Herewith I survey the classic snacks that have become a big part of the annual tradition known as the Ex, a.k.a. the Canadian National Exhibition, on until September 7th in Toronto.
CANDY APPLE: Although they're appealingly fire engine red and touched with cherry flavouring, let's be honest about candy apples: They may be a fairground classic, but nobody actually eats them. Mine's been sitting in the trailer window a bit too long, so the caramel is melting away. The apple tastes acrid and is mushy and bruised. I toss it where it belongs, into a can piled high with cups and corncobs like a game of garbage Jenga.
HONEYDEW: Watching me enjoy the orange elixir, a CNE newbie approaches and asks, "What does that taste like?" I say: "It's Tang-like, with a little pulp." Made with real fruit juice and honey, each 8 oz. glass also contains 100% of the daily recommended dose of Vitamin C. Developed by Frederick and Donald Ryan, who some say were also the inventors of the roller skate, Honeydew was sold in shops and town halls throughout Ontario, and during Prohibition became one of Canada's most enduring beverages.
CORN DOG: These hot dogs dipped in a cornmeal coating, then deep-fried, are one of the most popular savoury courses at any expo. Fair food is largely food that has been fried, deep-fried or double deep-fried. At country fairs across the United States, I've enjoyed everything from pickles to Snickers, Oreos to cheesecake, turkey legs to tamales, all lovingly battered, impaled with wooden skewers and then dropped into vats of hot oil for 30 seconds or so. Can you say ''hot battered yumminess''?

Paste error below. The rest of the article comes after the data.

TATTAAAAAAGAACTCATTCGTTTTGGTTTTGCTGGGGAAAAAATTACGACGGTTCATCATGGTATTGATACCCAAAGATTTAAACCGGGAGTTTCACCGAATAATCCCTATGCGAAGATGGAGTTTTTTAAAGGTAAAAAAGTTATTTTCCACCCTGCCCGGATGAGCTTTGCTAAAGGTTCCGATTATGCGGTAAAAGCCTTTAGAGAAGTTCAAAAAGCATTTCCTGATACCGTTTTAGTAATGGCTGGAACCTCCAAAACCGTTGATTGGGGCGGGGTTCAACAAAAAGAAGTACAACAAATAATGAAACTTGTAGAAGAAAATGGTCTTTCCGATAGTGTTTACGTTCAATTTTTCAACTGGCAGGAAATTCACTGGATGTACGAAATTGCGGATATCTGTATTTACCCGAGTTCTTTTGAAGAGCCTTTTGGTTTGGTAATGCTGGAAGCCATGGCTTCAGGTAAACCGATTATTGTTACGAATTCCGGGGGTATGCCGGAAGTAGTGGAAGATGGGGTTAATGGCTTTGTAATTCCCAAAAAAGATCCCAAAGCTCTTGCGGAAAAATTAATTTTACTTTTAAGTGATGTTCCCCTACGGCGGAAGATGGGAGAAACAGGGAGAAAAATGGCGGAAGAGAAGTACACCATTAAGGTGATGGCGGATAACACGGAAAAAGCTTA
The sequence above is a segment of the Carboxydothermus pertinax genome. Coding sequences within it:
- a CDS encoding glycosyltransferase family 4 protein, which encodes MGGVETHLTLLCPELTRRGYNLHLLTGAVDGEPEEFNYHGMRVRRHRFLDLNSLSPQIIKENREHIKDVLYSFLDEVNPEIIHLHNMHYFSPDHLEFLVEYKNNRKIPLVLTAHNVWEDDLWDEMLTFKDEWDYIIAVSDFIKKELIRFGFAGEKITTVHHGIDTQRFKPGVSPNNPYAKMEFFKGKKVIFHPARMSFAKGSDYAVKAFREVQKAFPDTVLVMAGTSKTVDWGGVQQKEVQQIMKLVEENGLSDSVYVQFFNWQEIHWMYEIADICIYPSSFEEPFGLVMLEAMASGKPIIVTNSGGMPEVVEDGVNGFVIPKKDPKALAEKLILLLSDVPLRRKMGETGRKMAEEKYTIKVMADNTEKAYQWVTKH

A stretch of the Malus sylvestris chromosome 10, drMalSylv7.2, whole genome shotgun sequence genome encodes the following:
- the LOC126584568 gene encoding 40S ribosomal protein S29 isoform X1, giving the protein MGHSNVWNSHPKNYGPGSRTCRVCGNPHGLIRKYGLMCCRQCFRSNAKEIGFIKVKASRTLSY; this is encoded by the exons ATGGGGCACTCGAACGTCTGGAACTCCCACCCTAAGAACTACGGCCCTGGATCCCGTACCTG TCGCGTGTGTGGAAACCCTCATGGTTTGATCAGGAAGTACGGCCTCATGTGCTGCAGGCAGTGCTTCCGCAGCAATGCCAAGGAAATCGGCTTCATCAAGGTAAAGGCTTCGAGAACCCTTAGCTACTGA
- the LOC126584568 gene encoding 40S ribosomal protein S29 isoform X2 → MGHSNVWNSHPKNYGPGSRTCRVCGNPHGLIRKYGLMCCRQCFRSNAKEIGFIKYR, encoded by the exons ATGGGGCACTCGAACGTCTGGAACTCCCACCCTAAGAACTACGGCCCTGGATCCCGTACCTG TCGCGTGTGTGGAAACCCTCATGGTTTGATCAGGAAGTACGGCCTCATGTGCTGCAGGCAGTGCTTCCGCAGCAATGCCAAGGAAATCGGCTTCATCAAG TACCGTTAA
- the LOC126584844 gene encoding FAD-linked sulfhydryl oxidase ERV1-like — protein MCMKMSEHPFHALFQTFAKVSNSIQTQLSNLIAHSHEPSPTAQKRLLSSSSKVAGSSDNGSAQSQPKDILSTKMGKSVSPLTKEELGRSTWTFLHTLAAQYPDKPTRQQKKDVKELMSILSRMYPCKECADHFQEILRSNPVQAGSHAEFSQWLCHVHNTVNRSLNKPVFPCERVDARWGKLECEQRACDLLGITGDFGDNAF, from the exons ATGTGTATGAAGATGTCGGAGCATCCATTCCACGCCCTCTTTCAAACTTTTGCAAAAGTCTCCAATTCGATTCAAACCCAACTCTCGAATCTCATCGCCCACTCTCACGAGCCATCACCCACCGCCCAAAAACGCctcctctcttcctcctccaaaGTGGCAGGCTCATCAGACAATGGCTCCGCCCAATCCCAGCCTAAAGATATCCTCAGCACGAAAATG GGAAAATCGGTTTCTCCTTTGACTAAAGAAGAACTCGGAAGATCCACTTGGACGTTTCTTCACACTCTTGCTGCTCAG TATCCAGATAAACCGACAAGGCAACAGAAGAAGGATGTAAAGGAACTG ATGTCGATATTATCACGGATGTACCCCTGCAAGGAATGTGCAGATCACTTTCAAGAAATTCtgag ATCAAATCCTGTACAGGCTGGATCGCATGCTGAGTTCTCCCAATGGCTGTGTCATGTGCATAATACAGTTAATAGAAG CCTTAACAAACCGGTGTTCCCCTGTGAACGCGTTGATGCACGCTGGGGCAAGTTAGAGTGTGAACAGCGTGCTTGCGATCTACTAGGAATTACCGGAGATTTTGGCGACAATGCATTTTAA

TINY TOM DONUTS: The Flyer's gone. So is the Alpine Way. But so long as there's a CNE, there will always be Tiny Tom Donuts. Interlopers are on the grounds selling miniature sugar-coated fritters, but Tiny Tom is the benchmark, has been since 1960. Kids smoosh their noses up to the mini conveyor belt fryer, following the procession from dough, to fried, to sugar-coated. Go for the cinnamon or icing sugar. Newer flavours include chocolate and apple cinnamon, but that's just wrong. After a quick sugar shake, the mini dozen of hot deliciousness is all yours.
ICE CREAM WAFFLES: One of the biggest sellers at the fair is the The Original Hot CNE Waffle, so boasts the signs on the seven strategically placed trailers. This napkin of nirvana has always been my favourite Ex food. Blocks of snowy-white, non-premium Chapman's ice cream are sliced into a sandwich filling for two slightly spongy waffles. It's at once hot and cold, sweet and salty, crisp and smooth. And as timeless as the giant Ferris wheel.